My Ring Story: becoming a cyber warrior

Cadet Trey Stevens spring 2021

Meet Trey Stevens, Class of 2022

Cadet Trey Stevens is a quadruple major: Computer Science, Cyber Operations; Intelligence and Security Studies, and Criminal Justice. Stevens is studying as part of the first group of cadets with The Citadel Department of Defense Cyber Institute. Additionally, the Blythewood, South Carolina native was also recently awarded an Armed Forces Communications and Electronics Association (AFCEA) Cyber Security Scholarship. AFCEA is a professional association for those engaged in defense, security and all related technology disciplines.

This award is proven testimony of how valuable The Citadel’s cybersecurity curriculum really is as it prepares a cadet to be equipped with the high in-demand cyber skillset and experiences generated from our South Carolina Corps of Cadets military leadership laboratory. I would like to thank all of my family, friends, classmates, professors, and mentors who have guided me on my path here at The Citadel as I conclude my senior year. 

Cadet Trey Stevens, The Citadel Class of 2022
“This was taken on our first day of our last year as cadets, August 25. Bottom left, Cadet Ronald “Deuce” Prince, Cadet Mackenzie Battle, and me at the top,” said Cadet Trey Stevens describing this photo.

Q. What quote is engraved inside your ring?

A. The phrase I put in on the inside my ring reads, “Time never forgets. Now go make your mark.” This serves as a constant reminder that time doesn’t stop for anyone. It does not matter if you are the most powerful person in the world or if you believe yourself to not be significant. Time will never forget what you did or didn’t do, so it is up to you as to what you choose to do.

Q. How did you envision the day you’d receive your Citadel band of gold?

A. I personally did not envision this moment ever before. I didn’t know much about The Citadel before coming here. As someone who has experienced being homeless for a bit it was a miracle I was able to pull off going to any college. After being here for a few years I’ve been so busy trying to do as much as I can that it doesn’t feel real. I’m waiting for the moment when I wake up from this crazy dream!

Q. What are three things The Citadel taught you that you couldn’t have learned anywhere else?

A. The top thing The Citadel teaches us is to take care of ourselves, from fitness to emotional well being. You cannot be there for others if you are not able to operate yourself. Next I’d say that communication is essential to everything and anything you do, especially during your times of need. And finally, always be aware of your surroundings and those who occupy it. The people around you have lives of their own and you have no idea whether they need help or can be a friend unless you talk to them.

Q. Who inspired you to being your journey here at The Citadel?

A. Mr. William Epps, Citadel Class of 2016, my cross country and track coach at Blythewood High encouraged me to put in an application to The Citadel because he thought it would be a great thing for me. Turns out he was right. After I was admitted, Mr. Tony Dillion, the father of my successor as the captain of our high school cybersecurity team, contacted Dr. Jennifer Albert at The Citadel STEM Center of Excellence about me. Dr. Albert allowed me to stay with her during the summer to work in the STEM Center while I adjusted to the area. Ms. Christine Vargas in the Financial Aid office was very understanding and cooperative with me visiting many days in a row and sometimes multiple times during a day until I secured funds to matriculate. Dr. Shankar Banik, the founder of our program, and many other professors have provided persistent support. Without out these wonderful people I’m not sure how I would have turned out.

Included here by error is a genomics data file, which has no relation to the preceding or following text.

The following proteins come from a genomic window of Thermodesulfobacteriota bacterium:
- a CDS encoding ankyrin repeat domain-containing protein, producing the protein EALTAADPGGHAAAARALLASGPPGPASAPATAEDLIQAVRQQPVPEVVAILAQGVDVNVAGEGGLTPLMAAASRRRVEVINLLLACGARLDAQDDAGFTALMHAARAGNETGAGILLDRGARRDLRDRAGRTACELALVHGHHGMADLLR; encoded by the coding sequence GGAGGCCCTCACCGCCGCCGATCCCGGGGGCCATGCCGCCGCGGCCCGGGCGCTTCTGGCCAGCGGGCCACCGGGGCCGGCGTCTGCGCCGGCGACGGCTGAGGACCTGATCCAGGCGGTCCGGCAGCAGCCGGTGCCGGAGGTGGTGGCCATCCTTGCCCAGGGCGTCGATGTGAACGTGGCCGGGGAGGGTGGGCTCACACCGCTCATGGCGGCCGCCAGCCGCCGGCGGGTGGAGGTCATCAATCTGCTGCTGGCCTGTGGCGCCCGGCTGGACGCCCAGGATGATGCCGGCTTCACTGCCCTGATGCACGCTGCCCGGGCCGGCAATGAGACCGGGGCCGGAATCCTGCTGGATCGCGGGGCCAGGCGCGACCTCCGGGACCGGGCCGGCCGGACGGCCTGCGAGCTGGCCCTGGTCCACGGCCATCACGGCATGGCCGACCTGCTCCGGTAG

Q. What is your next step after you leave The Citadel?

A. After my time here at The Citadel I will be working with the Department of Defense within the cyber domain for at least two years. After this I will more than likely stick with my agency while I pursue higher education and hopefully return back to The Citadel some day to teach. While I will not be a cadet anymore I don’t plan on ever leaving The Citadel completely.

Cadet Trey Stevens and friends in Charlie Company
Cadet Trey Stevens, on right, with his mentor, Jeff Thomas Godwin (center) and fellow mentee, Ian Kaiser, on Recognition Day after successfully completing the Gauntlet in 2018. “My senior mentor, Jeff, never gave up on us, nor did he make life easy. He made me determined to always finish what I start. This is essentially what has become the basis of the work that I do today,” Stevens said.

About The Citadel Class of 2022 Ring Stories

Left to right: MSG Olivia Hime, Regimental Public Affairs NCO, and MAJ Samantha Walton, Regimental Public Affairs Officer, Class of 2022.

The Class of 2022 Ring Presentation Ceremony is Friday, Oct. 1. The stories presented here are the result of the leadership of Regimental Public Affairs officer, Major Samantha Walton, and Regimental Public Affairs Non Commissioned Officer, Cadet Olivia Hime. Both women will also receive their rings and will graduate in May.

Walton, who is from Macon, Georgia, attends The Citadel on an U.S. Army scholarship and will accept a commission to become an officer upon graduating. She is majoring in Political Science.

Hime, who is from Holly Springs, North Carolina, is a junior and a member of The Citadel Honors Program. She is majoring in Biology, has repeatedly earned gold stars and President’s List positions for academic excellence. Hime will graduate in May, a year early, and plans to attend medical school to become a physician.